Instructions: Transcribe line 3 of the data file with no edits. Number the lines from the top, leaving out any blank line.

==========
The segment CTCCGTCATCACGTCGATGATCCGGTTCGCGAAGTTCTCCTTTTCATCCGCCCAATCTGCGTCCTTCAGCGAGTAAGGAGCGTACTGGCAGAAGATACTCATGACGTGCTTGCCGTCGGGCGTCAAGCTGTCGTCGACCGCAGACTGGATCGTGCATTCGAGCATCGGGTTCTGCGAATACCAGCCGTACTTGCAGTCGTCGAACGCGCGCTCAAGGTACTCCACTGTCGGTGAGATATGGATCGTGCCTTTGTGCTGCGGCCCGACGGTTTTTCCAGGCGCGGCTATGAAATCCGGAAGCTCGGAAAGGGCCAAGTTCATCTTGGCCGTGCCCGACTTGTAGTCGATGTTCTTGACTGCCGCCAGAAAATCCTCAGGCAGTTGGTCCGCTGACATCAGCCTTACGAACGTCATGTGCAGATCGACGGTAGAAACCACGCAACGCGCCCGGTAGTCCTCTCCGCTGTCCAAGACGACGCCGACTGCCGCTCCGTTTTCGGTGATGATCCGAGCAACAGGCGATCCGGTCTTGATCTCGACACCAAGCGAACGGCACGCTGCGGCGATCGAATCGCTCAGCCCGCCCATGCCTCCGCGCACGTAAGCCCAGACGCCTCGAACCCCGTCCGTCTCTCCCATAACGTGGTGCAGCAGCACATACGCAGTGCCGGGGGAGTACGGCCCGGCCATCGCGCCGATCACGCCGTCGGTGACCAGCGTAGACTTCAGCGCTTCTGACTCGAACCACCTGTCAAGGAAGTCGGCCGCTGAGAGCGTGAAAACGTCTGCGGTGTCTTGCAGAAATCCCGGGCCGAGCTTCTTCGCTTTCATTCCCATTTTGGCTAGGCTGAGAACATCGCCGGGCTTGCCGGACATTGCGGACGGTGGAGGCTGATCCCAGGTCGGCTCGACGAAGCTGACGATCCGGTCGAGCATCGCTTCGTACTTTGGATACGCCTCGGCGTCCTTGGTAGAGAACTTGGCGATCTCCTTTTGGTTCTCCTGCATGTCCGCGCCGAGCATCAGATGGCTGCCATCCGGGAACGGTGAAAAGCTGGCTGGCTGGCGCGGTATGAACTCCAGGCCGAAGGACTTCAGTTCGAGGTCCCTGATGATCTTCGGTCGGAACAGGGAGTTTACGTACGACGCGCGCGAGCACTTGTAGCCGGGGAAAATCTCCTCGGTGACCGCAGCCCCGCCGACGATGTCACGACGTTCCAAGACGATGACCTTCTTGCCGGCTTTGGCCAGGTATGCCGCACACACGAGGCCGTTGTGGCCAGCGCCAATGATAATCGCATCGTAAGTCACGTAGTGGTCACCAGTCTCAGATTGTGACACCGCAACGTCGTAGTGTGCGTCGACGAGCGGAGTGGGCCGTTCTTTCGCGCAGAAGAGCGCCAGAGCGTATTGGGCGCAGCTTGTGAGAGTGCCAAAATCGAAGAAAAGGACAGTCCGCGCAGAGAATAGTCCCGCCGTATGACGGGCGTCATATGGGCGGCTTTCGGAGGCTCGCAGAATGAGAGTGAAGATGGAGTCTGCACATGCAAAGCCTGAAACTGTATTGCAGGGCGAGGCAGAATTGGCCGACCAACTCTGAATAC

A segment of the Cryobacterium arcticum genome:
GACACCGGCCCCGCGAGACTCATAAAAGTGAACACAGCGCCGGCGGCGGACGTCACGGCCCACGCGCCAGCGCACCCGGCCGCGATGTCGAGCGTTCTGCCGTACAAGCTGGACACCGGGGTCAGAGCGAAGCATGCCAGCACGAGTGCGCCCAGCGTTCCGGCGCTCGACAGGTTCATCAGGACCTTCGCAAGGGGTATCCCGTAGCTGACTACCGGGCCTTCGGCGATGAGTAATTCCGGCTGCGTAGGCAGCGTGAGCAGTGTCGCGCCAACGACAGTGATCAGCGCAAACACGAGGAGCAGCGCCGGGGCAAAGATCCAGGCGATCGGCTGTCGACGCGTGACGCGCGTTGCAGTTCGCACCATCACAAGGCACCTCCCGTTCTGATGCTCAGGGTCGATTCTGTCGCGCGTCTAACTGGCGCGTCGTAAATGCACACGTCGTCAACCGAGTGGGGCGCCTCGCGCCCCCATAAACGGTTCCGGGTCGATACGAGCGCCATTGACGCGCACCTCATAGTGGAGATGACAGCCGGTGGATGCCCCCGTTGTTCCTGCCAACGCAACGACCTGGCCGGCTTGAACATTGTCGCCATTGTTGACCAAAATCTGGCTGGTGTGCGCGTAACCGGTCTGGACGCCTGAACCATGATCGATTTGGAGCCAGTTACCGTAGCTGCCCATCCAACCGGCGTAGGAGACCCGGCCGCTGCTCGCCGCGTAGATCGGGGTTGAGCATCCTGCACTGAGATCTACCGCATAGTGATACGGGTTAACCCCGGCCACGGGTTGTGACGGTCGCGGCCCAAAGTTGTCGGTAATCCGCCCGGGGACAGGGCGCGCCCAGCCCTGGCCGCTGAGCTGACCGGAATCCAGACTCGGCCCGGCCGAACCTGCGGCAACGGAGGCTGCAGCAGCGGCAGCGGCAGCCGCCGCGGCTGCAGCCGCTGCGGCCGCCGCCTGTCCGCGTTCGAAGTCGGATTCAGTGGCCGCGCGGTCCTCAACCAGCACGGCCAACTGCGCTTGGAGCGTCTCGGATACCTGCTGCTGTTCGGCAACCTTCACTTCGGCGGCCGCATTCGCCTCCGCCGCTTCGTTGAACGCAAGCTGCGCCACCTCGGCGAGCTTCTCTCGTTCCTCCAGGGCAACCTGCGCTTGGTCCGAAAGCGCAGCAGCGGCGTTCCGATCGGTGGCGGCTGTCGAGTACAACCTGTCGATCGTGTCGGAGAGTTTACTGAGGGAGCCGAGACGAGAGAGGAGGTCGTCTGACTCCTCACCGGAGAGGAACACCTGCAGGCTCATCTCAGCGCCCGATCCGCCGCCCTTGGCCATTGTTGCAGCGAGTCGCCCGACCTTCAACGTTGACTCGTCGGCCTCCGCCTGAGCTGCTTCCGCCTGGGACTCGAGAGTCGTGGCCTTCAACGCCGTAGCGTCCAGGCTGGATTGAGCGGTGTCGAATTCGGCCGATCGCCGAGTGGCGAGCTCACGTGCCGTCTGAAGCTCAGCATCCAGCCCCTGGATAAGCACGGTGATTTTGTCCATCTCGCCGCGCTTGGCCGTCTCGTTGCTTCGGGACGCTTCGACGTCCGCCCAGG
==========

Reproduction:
GACACCGGCCCCGCGAGACTCATAAAAGTGAACACAGCGCCGGCGGCGGACGTCACGGCCCACGCGCCAGCGCACCCGGCCGCGATGTCGAGCGTTCTGCCGTACAAGCTGGACACCGGGGTCAGAGCGAAGCATGCCAGCACGAGTGCGCCCAGCGTTCCGGCGCTCGACAGGTTCATCAGGACCTTCGCAAGGGGTATCCCGTAGCTGACTACCGGGCCTTCGGCGATGAGTAATTCCGGCTGCGTAGGCAGCGTGAGCAGTGTCGCGCCAACGACAGTGATCAGCGCAAACACGAGGAGCAGCGCCGGGGCAAAGATCCAGGCGATCGGCTGTCGACGCGTGACGCGCGTTGCAGTTCGCACCATCACAAGGCACCTCCCGTTCTGATGCTCAGGGTCGATTCTGTCGCGCGTCTAACTGGCGCGTCGTAAATGCACACGTCGTCAACCGAGTGGGGCGCCTCGCGCCCCCATAAACGGTTCCGGGTCGATACGAGCGCCATTGACGCGCACCTCATAGTGGAGATGACAGCCGGTGGATGCCCCCGTTGTTCCTGCCAACGCAACGACCTGGCCGGCTTGAACATTGTCGCCATTGTTGACCAAAATCTGGCTGGTGTGCGCGTAACCGGTCTGGACGCCTGAACCATGATCGATTTGGAGCCAGTTACCGTAGCTGCCCATCCAACCGGCGTAGGAGACCCGGCCGCTGCTCGCCGCGTAGATCGGGGTTGAGCATCCTGCACTGAGATCTACCGCATAGTGATACGGGTTAACCCCGGCCACGGGTTGTGACGGTCGCGGCCCAAAGTTGTCGGTAATCCGCCCGGGGACAGGGCGCGCCCAGCCCTGGCCGCTGAGCTGACCGGAATCCAGACTCGGCCCGGCCGAACCTGCGGCAACGGAGGCTGCAGCAGCGGCAGCGGCAGCCGCCGCGGCTGCAGCCGCTGCGGCCGCCGCCTGTCCGCGTTCGAAGTCGGATTCAGTGGCCGCGCGGTCCTCAACCAGCACGGCCAACTGCGCTTGGAGCGTCTCGGATACCTGCTGCTGTTCGGCAACCTTCACTTCGGCGGCCGCATTCGCCTCCGCCGCTTCGTTGAACGCAAGCTGCGCCACCTCGGCGAGCTTCTCTCGTTCCTCCAGGGCAACCTGCGCTTGGTCCGAAAGCGCAGCAGCGGCGTTCCGATCGGTGGCGGCTGTCGAGTACAACCTGTCGATCGTGTCGGAGAGTTTACTGAGGGAGCCGAGACGAGAGAGGAGGTCGTCTGACTCCTCACCGGAGAGGAACACCTGCAGGCTCATCTCAGCGCCCGATCCGCCGCCCTTGGCCATTGTTGCAGCGAGTCGCCCGACCTTCAACGTTGACTCGTCGGCCTCCGCCTGAGCTGCTTCCGCCTGGGACTCGAGAGTCGTGGCCTTCAACGCCGTAGCGTCCAGGCTGGATTGAGCGGTGTCGAATTCGGCCGATCGCCGAGTGGCGAGCTCACGTGCCGTCTGAAGCTCAGCATCCAGCCCCTGGATAAGCACGGTGATTTTGTCCATCTCGCCGCGCTTGGCCGTCTCGTTGCTTCGGGACGCTTCGACGTCCGCCCAGG